Personal Mono Story - The Athlete

Hearing other people's stories about their ordeals with mono can help you in many ways. It can give you strength to fight through the mono and also offer suggestions for dealing with your fatigue and other difficult symptoms.

Jim was 16 years old and an athlete. He enjoyed playing basketball and running track for school. During basketball season last year, he became sick. Everyone in the family thought that he just had a cold and that he should work through it. Little did any of them realize just how bad the "cold" really was.

Jim's Cold

Soon, the cold became worse and worse and turned into bronchitis, sinusitis, laryngitis, tonsillitis and tendonitis, all at the same time! When people get mono, other people often say that they are over blowing their symptoms and that they should just "get over" the issue. This can be a real problem for the person dealing with mono for a number of reasons. They come to believe that they really should be tougher and that they are just not dealing with their cold or other issue with enough strength. And, by convincing themselves of this, they usually over-exert themselves and end up making themselves even more sick.

Getting Worse

So, of course, this happened to Jim. Since his family kept telling him that he was blowing his sickness out of proportion, he wanted to prove that he wasn't a wimp. He tried to keep up with his studies, his sports and everything else, all to his detriment. He started to notice that he was getting worn out quickly during basketball games and that he couldn't keep his stamina up for as long as usual.

Eventually, noticing that he seemed to be struggling, his parents and coach told him to take it easy. Not wanting to look like a quitter, however, he kept pushing himself.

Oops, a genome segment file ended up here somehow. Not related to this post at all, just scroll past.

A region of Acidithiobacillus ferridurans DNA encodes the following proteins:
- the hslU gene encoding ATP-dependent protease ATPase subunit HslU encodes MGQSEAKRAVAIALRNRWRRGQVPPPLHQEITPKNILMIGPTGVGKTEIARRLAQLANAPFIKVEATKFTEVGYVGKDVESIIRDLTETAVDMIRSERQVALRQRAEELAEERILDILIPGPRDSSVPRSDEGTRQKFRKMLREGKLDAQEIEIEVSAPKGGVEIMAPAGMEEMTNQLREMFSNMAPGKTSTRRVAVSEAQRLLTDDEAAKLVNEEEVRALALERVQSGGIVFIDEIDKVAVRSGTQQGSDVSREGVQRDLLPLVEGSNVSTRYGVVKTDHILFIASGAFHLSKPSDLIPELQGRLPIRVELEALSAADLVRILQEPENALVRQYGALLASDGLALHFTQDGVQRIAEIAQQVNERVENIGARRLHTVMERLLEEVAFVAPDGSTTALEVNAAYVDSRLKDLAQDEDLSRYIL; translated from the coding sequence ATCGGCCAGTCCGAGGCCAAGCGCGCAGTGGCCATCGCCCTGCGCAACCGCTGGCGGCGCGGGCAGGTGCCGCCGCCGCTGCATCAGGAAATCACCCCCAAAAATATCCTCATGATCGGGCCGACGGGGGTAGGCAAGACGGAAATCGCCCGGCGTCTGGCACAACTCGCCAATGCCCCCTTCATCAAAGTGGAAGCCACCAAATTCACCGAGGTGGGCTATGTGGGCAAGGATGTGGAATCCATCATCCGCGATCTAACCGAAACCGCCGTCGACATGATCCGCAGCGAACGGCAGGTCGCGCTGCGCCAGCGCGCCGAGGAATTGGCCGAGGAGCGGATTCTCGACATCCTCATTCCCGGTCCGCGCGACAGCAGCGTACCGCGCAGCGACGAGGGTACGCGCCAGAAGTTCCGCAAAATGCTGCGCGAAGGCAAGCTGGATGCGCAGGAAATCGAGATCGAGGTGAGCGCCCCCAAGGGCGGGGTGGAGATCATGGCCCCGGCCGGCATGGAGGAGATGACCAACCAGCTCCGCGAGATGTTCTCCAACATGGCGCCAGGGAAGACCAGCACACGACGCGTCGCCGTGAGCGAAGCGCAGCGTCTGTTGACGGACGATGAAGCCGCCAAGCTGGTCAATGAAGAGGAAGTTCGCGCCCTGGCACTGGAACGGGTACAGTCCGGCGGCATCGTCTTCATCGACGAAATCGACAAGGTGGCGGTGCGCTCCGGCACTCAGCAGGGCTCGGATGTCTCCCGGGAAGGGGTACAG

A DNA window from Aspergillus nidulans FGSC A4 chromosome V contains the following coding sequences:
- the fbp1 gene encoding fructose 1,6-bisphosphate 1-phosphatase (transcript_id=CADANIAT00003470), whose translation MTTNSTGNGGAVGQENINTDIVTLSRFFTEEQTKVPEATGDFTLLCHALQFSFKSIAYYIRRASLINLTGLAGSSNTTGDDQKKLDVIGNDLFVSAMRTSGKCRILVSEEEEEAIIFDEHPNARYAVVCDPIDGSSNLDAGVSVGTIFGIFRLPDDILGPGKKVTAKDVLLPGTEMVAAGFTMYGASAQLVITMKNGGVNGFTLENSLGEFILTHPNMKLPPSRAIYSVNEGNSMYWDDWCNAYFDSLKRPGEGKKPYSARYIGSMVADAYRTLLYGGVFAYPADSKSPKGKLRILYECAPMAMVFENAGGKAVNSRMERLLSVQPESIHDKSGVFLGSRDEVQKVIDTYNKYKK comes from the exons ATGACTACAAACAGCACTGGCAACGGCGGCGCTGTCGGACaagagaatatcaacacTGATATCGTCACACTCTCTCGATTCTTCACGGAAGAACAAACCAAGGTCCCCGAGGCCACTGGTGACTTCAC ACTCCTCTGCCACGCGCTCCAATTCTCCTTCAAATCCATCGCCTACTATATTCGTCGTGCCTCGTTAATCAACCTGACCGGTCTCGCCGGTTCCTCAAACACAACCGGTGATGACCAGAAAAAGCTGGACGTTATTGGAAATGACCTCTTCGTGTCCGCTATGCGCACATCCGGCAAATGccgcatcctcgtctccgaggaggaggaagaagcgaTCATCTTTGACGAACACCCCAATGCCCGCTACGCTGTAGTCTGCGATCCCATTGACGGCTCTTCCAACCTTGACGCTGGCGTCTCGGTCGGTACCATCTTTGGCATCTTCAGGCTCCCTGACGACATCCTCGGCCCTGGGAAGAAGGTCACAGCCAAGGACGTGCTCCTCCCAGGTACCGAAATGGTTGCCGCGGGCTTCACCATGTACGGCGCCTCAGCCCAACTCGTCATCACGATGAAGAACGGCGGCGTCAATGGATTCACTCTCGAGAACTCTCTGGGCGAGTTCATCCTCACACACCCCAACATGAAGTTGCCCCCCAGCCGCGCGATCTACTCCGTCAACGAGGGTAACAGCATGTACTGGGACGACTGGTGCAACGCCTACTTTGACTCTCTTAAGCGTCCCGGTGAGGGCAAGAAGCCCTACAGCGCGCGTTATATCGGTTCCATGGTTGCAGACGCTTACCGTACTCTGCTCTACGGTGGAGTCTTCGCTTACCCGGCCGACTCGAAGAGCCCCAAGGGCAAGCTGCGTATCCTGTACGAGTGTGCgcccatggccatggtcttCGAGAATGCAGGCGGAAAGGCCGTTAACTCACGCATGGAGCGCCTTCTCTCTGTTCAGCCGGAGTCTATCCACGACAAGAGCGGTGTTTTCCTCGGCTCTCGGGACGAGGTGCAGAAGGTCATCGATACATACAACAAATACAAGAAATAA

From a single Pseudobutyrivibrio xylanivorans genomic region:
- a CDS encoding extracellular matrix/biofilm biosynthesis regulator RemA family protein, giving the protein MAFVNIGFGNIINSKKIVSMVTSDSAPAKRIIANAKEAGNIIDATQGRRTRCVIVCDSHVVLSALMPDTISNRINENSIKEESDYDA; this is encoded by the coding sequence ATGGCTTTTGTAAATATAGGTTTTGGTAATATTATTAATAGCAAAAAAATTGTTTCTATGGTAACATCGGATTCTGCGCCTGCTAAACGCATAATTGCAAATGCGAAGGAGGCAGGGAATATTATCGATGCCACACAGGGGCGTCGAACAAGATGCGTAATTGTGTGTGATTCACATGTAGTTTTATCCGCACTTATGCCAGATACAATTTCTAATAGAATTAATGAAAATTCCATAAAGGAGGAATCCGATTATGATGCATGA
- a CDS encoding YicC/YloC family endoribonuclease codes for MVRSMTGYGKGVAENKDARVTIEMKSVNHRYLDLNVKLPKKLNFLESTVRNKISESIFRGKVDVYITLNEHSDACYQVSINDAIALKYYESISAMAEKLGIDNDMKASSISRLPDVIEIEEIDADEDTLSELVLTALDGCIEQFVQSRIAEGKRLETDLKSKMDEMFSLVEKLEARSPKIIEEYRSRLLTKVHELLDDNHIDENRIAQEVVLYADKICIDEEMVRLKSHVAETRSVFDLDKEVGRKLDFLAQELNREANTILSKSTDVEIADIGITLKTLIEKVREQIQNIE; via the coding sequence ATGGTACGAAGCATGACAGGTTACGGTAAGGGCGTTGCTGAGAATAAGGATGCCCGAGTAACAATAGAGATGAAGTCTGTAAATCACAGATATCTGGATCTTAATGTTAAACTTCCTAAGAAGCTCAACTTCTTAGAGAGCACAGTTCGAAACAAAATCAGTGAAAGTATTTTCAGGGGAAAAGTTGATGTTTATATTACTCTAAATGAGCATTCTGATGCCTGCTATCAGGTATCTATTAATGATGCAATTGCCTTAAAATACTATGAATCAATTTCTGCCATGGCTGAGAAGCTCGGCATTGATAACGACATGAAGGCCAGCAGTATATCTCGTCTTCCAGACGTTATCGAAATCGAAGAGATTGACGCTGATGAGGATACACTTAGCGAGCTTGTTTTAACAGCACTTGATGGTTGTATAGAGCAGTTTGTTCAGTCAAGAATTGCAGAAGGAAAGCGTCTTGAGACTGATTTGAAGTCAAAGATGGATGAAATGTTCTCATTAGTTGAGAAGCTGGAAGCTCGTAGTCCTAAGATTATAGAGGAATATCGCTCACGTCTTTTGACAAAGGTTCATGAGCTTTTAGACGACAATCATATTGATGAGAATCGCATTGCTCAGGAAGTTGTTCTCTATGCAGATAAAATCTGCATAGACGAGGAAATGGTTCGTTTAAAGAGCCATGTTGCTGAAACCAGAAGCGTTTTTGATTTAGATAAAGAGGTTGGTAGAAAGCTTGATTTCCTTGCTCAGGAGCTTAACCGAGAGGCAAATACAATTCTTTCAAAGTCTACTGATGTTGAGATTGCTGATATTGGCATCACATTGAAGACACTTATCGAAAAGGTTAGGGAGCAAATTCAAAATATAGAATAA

Diagnosing Mono

Finally, one night after a game, he was in bed and he got up to go to the bathroom. On the way, he became dizzy and almost passed out. He caught himself on the wall just before falling down the stairs. He got his mom out of bed and they went directly to the hospital. It was there that they finally diagnosed mono and then kept him for observations overnight.


It took one month of constant rest and relaxation to feel better, and then another month before he could join in any sports. Doctors are often worried that athletes will overdo it when they start to feel better, and it's important for people with mono to be very careful. Doctors also say that athletes and young people are the most likely to get mono - two groups that Jim fell into! Athletes will often continue to push themselves when they should start to take it easy and to realize that there is a problem, and teenagers and young adults are the most likely to contract mono.

Even months later, Jim is still tired at times and need to rest more than his peers. It's very hard to have mono and to watch everyone out having fun, when you are exhausted and need to rest. Fortunately, Jim is over his mono now and is on the road to recovery!

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